Elsewhere it is the waspish and acerbic tongue of Nina which provides the dialogue with its wit and lyrical eloquence, her withering putdowns of Holly are sparkling jewels amidst a mire of unnecessary “f” words – such as when Nina refers to paramedic Holly sleeping with Rob as making her “Florence Nightingale job sharing with Linda Lovelace!”. Scary and sarcastic.

Rob and Holly are not the only ones suffering and the film takes a slight sidestep to detail the pain of Nina’s parents, Sally (Elizabeth Elvin) and Dan (David Troughton), to whom Rob pays regular visits. In a nuanced take on the grief-handling dichotomy, Dan has taken to writing bad fiction whilst listening to Nina’s favourite music, with Sally basically keeping Rob on a leash as her only living connection to her late daughter. She may have given Rob her blessing to move on but meeting Holly at a painfully awkward lunch twists that knife in deeper.

Where the scripting excels itself is in the ever changing ambiguity in where we should be looking to locate the exact centrifugal force of this tale; in essence it should be Rob who is the connecting point for all the principal players, but Holly is as much a catalyst for the changes in everyone’s lives as Nina’s passing, while Nina herself is the ever looming presence regardless of her physical absence.

It’s nice to see what might be lazily labelled as straight up horror take such a thoughtful and intelligence approach to the subject of grieving without producing a depressingly bleak and bludgeoning meditation. The horror tag of course comes not just from Nina’s supernatural presence but the bloody warning signs of her impending appearance in the form of the film’s recurring motif of the bed sheets breaking out in red blotches.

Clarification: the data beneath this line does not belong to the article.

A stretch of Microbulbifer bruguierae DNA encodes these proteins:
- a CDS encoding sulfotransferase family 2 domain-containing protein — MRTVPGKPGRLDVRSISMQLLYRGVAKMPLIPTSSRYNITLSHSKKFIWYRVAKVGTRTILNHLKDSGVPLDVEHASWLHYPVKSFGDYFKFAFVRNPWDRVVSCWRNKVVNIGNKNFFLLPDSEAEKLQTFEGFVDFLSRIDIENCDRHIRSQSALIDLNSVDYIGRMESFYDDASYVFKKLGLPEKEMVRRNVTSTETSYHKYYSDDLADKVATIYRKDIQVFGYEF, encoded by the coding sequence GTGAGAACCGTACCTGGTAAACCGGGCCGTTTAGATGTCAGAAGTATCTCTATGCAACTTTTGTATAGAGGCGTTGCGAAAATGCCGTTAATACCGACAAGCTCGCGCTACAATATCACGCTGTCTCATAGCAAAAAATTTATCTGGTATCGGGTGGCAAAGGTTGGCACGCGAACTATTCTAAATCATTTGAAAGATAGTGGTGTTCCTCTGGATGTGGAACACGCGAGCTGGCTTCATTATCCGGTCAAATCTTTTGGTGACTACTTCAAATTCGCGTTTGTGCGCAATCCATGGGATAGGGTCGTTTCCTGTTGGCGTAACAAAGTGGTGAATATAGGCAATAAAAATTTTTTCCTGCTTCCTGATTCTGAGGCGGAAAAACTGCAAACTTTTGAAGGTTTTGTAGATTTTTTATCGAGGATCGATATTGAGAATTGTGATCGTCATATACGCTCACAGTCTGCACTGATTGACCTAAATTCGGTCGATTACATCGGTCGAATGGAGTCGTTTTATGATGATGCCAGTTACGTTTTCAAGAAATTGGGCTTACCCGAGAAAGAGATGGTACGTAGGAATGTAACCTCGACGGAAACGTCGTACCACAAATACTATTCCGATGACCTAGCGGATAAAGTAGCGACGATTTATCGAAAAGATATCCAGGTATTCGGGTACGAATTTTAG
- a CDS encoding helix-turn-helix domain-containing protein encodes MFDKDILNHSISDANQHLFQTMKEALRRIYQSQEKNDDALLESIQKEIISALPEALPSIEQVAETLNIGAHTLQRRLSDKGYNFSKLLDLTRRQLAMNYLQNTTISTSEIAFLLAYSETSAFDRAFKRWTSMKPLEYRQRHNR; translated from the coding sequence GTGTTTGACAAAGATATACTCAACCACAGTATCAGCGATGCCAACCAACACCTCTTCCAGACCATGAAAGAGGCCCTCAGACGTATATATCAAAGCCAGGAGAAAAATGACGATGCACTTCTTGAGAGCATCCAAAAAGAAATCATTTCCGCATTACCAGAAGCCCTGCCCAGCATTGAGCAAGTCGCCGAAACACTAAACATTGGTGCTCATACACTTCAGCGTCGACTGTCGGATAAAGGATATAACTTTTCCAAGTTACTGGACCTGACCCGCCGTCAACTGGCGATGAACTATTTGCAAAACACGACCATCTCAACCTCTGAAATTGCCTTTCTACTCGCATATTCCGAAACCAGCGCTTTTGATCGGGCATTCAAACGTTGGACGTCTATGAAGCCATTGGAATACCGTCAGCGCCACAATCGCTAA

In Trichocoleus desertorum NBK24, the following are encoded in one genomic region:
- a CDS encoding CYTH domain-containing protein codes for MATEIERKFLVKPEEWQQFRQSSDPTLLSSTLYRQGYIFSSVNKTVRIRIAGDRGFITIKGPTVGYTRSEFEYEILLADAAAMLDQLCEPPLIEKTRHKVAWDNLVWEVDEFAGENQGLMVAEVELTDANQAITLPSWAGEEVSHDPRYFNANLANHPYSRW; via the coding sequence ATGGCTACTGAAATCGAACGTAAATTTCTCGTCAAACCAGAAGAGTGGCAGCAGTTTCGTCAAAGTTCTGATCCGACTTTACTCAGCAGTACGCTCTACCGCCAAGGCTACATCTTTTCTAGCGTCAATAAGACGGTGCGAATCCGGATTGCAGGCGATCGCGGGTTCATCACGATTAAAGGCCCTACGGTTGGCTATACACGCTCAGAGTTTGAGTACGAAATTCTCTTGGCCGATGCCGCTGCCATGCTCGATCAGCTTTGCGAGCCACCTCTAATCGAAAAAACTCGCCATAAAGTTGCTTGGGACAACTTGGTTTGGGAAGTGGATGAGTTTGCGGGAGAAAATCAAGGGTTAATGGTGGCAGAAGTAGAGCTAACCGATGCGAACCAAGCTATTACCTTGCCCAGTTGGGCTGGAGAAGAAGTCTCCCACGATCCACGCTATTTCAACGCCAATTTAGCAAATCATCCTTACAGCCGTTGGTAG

Elevating this film beyond the usual horror/psychological drama fare are the strikingly sublime performances from the women, deserving of recognition on a par with any Oscar/BAFTA nomination. Keeping the tone and mood natural and unaffected, Abigail Hardingham delivers a committed and credible turn as Holly, essaying a young woman whose own dark idiosyncrasies are turned on her with life altering consequences.

Fiona O’Shaughnessy is superbly caustic and eerily overwhelming as the scathing spectre Nina, deliciously delivering her verbose musings with an acidic aftertaste. Cian Barry fits rather well into the nondescript middleman role of Rob without being too easily dominated, while veteran David Troughton plays a blinder, building Dan up as a bewildered lost cause until his final act outburst.

The Blaine Brothers have adopted a slight arthouse approach to the film in terms of shot choices, composition and scene construction but this helps give Nina Forever its unique identity. It is this distinctly British quiet but bold veneer which helps make this a film experience that will linger for quite some time after.



2.0 LPCM

5.1 DTS HF Master Audio

English HOH Subtitles

Audio Commentary: Sound

Audio Commentary: Picture


A Look Behind Nina Forever

Things That Are Not There

Things That Were Not There


Rating – ****

Man In Black